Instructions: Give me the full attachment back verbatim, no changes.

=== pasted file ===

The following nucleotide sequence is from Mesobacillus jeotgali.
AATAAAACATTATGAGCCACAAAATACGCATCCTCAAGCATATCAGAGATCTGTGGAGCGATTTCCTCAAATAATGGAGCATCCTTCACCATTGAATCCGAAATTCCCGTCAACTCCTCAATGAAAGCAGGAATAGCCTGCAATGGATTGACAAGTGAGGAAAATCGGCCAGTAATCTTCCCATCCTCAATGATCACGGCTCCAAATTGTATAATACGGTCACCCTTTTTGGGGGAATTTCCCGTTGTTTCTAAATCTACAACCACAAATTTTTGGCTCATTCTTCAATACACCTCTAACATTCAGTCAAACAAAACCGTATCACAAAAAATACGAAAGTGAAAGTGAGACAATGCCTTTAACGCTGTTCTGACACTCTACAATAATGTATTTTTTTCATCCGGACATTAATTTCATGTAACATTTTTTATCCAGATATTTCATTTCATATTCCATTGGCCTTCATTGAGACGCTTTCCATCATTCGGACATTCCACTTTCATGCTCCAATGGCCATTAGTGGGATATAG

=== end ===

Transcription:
The following nucleotide sequence is from Mesobacillus jeotgali.
AATAAAACATTATGAGCCACAAAATACGCATCCTCAAGCATATCAGAGATCTGTGGAGCGATTTCCTCAAATAATGGAGCATCCTTCACCATTGAATCCGAAATTCCCGTCAACTCCTCAATGAAAGCAGGAATAGCCTGCAATGGATTGACAAGTGAGGAAAATCGGCCAGTAATCTTCCCATCCTCAATGATCACGGCTCCAAATTGTATAATACGGTCACCCTTTTTGGGGGAATTTCCCGTTGTTTCTAAATCTACAACCACAAATTTTTGGCTCATTCTTCAATACACCTCTAACATTCAGTCAAACAAAACCGTATCACAAAAAATACGAAAGTGAAAGTGAGACAATGCCTTTAACGCTGTTCTGACACTCTACAATAATGTATTTTTTTCATCCGGACATTAATTTCATGTAACATTTTTTATCCAGATATTTCATTTCATATTCCATTGGCCTTCATTGAGACGCTTTCCATCATTCGGACATTCCACTTTCATGCTCCAATGGCCATTAGTGGGATATAG